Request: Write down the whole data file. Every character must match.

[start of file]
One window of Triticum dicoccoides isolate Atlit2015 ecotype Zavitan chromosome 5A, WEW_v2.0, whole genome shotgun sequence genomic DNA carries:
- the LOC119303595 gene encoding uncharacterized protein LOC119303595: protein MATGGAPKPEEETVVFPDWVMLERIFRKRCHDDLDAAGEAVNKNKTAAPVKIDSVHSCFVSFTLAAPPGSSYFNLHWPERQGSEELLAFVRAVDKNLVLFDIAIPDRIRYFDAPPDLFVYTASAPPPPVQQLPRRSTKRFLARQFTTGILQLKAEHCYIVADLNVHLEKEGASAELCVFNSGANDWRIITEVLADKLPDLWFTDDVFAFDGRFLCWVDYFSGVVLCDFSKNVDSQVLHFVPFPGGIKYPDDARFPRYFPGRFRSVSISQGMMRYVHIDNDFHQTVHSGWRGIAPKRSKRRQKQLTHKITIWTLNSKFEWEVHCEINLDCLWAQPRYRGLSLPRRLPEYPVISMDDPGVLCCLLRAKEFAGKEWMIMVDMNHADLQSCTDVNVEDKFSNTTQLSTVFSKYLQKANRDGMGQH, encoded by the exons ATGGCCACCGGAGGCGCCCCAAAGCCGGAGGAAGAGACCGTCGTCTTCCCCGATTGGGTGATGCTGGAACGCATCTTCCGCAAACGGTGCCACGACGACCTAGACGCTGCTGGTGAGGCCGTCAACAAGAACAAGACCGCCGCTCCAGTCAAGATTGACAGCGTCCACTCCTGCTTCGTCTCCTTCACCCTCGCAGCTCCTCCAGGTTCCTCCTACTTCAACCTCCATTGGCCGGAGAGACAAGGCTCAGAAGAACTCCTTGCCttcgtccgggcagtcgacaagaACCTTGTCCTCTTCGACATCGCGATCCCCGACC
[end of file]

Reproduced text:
One window of Triticum dicoccoides isolate Atlit2015 ecotype Zavitan chromosome 5A, WEW_v2.0, whole genome shotgun sequence genomic DNA carries:
- the LOC119303595 gene encoding uncharacterized protein LOC119303595: protein MATGGAPKPEEETVVFPDWVMLERIFRKRCHDDLDAAGEAVNKNKTAAPVKIDSVHSCFVSFTLAAPPGSSYFNLHWPERQGSEELLAFVRAVDKNLVLFDIAIPDRIRYFDAPPDLFVYTASAPPPPVQQLPRRSTKRFLARQFTTGILQLKAEHCYIVADLNVHLEKEGASAELCVFNSGANDWRIITEVLADKLPDLWFTDDVFAFDGRFLCWVDYFSGVVLCDFSKNVDSQVLHFVPFPGGIKYPDDARFPRYFPGRFRSVSISQGMMRYVHIDNDFHQTVHSGWRGIAPKRSKRRQKQLTHKITIWTLNSKFEWEVHCEINLDCLWAQPRYRGLSLPRRLPEYPVISMDDPGVLCCLLRAKEFAGKEWMIMVDMNHADLQSCTDVNVEDKFSNTTQLSTVFSKYLQKANRDGMGQH, encoded by the exons ATGGCCACCGGAGGCGCCCCAAAGCCGGAGGAAGAGACCGTCGTCTTCCCCGATTGGGTGATGCTGGAACGCATCTTCCGCAAACGGTGCCACGACGACCTAGACGCTGCTGGTGAGGCCGTCAACAAGAACAAGACCGCCGCTCCAGTCAAGATTGACAGCGTCCACTCCTGCTTCGTCTCCTTCACCCTCGCAGCTCCTCCAGGTTCCTCCTACTTCAACCTCCATTGGCCGGAGAGACAAGGCTCAGAAGAACTCCTTGCCttcgtccgggcagtcgacaagaACCTTGTCCTCTTCGACATCGCGATCCCCGACC